sun 26/05/2024

Album: Arctic Monkeys - The Car | reviews, news & interviews

Album: Arctic Monkeys - The Car

Album: Arctic Monkeys - The Car

No handbrake turn here yet their direction changes once more

Our musical landcsape really wouldn't be the same without them

Who could really make head or tail of Tranquility Base Hotel and Casino? It was weird. Interesting, occasionally  brilliant, but definitely weird. Now it’s time to almost come back down to earth (but not Sheffield earth, obviously).

Alex Turner’s move from LA to Paris has surely levelled things a tad, and the result is a supremely confident, more mature creation with diverse musical references, orchestration by Bridget Samuels and a lot of falsetto.

Is it any good? Yes. Is it a return to form? If you’re looking for the bangers of yore, no. It’s not pop, it’s not rock n roll, and some parts are so very easy on the ears that we’re teetering on MOR territory. Nevertheless, they’re pushing things forward. As they always do.

Opener and first single “There’d Better Be a Mirrorball” starts the cinematic theme. And what initially appears slight and insubstantial (and almost confounded critics upon release) builds into a melancholic masterpiece. In fact, there's little of immediacy anywhere in this release but it's worth putting in the work to get to the magic. Both “I Ain’t Where I Think I Am” and “Jet Skis on the Moat” see a welcome return to some heavier guitar – in fact, surprisingly funky wah-wah guitar (more of this please). But the triumph of the whole is the superlative “Body Paint”, which squeezes in pretty much everything bar the kitchen sink. Sweeping strings, check. Ridiculously catchy refrain, check. Escalates deliciously to a rousing chorus, check. A dash of Abbey-Road-esque genius, well naturally. It’s one of the best things Turner’s ever written and that, of course, is saying something.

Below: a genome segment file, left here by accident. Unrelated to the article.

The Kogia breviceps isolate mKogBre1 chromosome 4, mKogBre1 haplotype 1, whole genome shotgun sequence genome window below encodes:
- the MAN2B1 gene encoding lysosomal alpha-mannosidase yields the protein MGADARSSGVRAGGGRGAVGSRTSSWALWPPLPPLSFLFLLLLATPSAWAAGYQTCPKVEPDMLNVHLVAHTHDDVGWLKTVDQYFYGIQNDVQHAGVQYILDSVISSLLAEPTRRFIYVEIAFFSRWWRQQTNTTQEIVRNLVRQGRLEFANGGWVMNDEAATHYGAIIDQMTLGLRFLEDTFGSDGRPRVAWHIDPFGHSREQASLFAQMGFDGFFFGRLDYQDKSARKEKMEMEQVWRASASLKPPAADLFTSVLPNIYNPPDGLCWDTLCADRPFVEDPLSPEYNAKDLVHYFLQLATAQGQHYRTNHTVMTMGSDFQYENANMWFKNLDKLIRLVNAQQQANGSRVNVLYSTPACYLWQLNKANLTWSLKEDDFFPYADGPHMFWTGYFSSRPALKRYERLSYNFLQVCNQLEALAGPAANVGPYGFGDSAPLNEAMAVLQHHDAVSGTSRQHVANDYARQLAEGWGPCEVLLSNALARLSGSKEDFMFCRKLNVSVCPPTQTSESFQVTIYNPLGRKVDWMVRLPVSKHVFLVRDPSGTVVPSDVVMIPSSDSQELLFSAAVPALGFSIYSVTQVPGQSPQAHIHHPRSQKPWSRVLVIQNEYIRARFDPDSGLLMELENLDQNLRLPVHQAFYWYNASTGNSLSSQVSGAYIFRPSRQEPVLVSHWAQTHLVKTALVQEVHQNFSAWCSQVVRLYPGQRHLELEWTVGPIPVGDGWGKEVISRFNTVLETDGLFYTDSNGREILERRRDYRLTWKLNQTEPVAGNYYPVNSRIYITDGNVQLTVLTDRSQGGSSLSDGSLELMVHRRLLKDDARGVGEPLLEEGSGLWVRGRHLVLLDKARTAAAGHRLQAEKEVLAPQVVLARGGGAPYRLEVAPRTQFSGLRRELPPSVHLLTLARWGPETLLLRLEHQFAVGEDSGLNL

What’s new is the retrospection. The past has been a distant territory to Mr Turner until now. But maybe that’s just the vagaries of ageing. Having spent nearly half his life being revered – never far from the top of the charts and with the world at his feet – maybe he’s only now having pause for thought. The evocative title track is a clear example – “it ain’t a holiday until you go to fetch something from the car” – is very much built on childhood memories. Again, it’s a slight piece and I wonder if the whole “concept” of the album would even have happened if it weren’t for Matt Helder’s cover photo. (Fun fact, there’s a reference to cars on every one of their seven albums. I checked). 

As has become the way, lyrics range from the sublime “yesterday’s still leaking through the roof” to the ridiculous “Lego Napoleon movie written in noble gas-filled glass tubes underlined in sparks. I’ll admit it’s elaborate for a waking thought.” We’re not going to spend a generation trying to figure any of it out.

Sinister and brooding, “Sculptures of Anything Goes” is the result of Jamie Cook’s sonic experiment feeding drum sounds through a Moog. “Mr Schwartz”, on the other hand, gave me the shudders. It is reminiscent of Robbie Williams’ “No Regrets”. Not a comparison I thought I would be making. But just when you think it’s time to hit fast forward, the recently criminally underused Helders intervenes with a surprising bossa nova beat which somehow pulls it all together. Let’s just say it’s more than the sum of its parts (and has led to fevered speculation about the name – Delmore Schwartz or not?).

The final line of the album (“If that's what it takes to say goodnight then that's what it takes”) hints at this being the end of the road for the band, as does the lyric “the ballad of what could've been, over and out, really, its been a thrill” in “Big Ideas”. Turner recently denied this in an interview with the Guardian, saying he couldn’t do it without the others and producer James Ford. Our musical landcsape really wouldn't be the same without them. Hopefully there is more to come. After the almost inevitable Bond theme. HA!

There's little of immediacy anywhere in this release, but it's worth putting in the work to get to the magic


Editor Rating: 
Average: 5 (1 vote)

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